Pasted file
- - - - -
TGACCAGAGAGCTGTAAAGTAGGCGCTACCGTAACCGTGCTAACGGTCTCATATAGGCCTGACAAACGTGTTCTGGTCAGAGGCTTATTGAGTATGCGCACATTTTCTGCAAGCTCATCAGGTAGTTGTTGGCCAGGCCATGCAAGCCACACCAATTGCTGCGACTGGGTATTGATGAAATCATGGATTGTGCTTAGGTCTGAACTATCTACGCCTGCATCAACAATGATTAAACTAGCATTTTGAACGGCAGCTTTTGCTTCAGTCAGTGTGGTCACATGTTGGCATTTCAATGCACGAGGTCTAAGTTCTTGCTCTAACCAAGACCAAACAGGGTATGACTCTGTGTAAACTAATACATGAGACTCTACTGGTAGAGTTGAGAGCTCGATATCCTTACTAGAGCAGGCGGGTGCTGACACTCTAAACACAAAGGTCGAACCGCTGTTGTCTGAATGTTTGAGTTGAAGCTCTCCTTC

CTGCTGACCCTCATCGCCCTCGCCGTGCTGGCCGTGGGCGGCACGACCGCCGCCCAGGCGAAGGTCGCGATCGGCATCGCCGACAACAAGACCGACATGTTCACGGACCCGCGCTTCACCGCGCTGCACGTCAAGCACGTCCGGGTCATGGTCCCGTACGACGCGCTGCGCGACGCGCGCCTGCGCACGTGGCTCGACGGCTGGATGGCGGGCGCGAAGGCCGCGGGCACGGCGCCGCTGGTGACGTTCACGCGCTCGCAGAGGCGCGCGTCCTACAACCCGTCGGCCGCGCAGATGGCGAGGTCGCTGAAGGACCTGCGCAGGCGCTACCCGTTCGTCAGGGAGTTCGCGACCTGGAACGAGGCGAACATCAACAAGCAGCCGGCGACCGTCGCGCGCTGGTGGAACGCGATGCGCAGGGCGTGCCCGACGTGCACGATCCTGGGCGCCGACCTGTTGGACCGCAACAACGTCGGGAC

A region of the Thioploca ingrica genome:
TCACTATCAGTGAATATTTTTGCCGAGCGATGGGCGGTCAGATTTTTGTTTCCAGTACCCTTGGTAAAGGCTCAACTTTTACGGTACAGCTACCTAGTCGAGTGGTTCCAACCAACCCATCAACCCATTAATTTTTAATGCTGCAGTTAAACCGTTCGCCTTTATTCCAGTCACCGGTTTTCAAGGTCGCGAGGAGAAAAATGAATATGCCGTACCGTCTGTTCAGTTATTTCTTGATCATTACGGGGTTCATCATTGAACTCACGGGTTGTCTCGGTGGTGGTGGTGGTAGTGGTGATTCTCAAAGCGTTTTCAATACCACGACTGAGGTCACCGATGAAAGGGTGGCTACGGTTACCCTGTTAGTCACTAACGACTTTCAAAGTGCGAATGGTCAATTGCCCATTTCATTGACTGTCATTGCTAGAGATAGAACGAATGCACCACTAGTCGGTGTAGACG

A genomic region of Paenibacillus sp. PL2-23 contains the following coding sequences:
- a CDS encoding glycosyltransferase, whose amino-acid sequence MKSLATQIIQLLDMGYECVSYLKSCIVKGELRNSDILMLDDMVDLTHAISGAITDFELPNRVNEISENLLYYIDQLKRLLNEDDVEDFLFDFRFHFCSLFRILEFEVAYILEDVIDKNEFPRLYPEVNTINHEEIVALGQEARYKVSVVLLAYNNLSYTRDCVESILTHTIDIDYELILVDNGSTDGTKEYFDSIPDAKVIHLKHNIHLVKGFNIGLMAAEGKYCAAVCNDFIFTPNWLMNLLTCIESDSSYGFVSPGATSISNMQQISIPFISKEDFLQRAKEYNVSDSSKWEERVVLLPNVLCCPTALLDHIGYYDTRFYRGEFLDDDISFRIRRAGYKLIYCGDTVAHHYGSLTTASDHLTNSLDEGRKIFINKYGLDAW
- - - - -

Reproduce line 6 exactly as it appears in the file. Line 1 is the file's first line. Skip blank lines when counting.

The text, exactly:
- a CDS encoding glycosyltransferase, whose amino-acid sequence MKSLATQIIQLLDMGYECVSYLKSCIVKGELRNSDILMLDDMVDLTHAISGAITDFELPNRVNEISENLLYYIDQLKRLLNEDDVEDFLFDFRFHFCSLFRILEFEVAYILEDVIDKNEFPRLYPEVNTINHEEIVALGQEARYKVSVVLLAYNNLSYTRDCVESILTHTIDIDYELILVDNGSTDGTKEYFDSIPDAKVIHLKHNIHLVKGFNIGLMAAEGKYCAAVCNDFIFTPNWLMNLLTCIESDSSYGFVSPGATSISNMQQISIPFISKEDFLQRAKEYNVSDSSKWEERVVLLPNVLCCPTALLDHIGYYDTRFYRGEFLDDDISFRIRRAGYKLIYCGDTVAHHYGSLTTASDHLTNSLDEGRKIFINKYGLDAW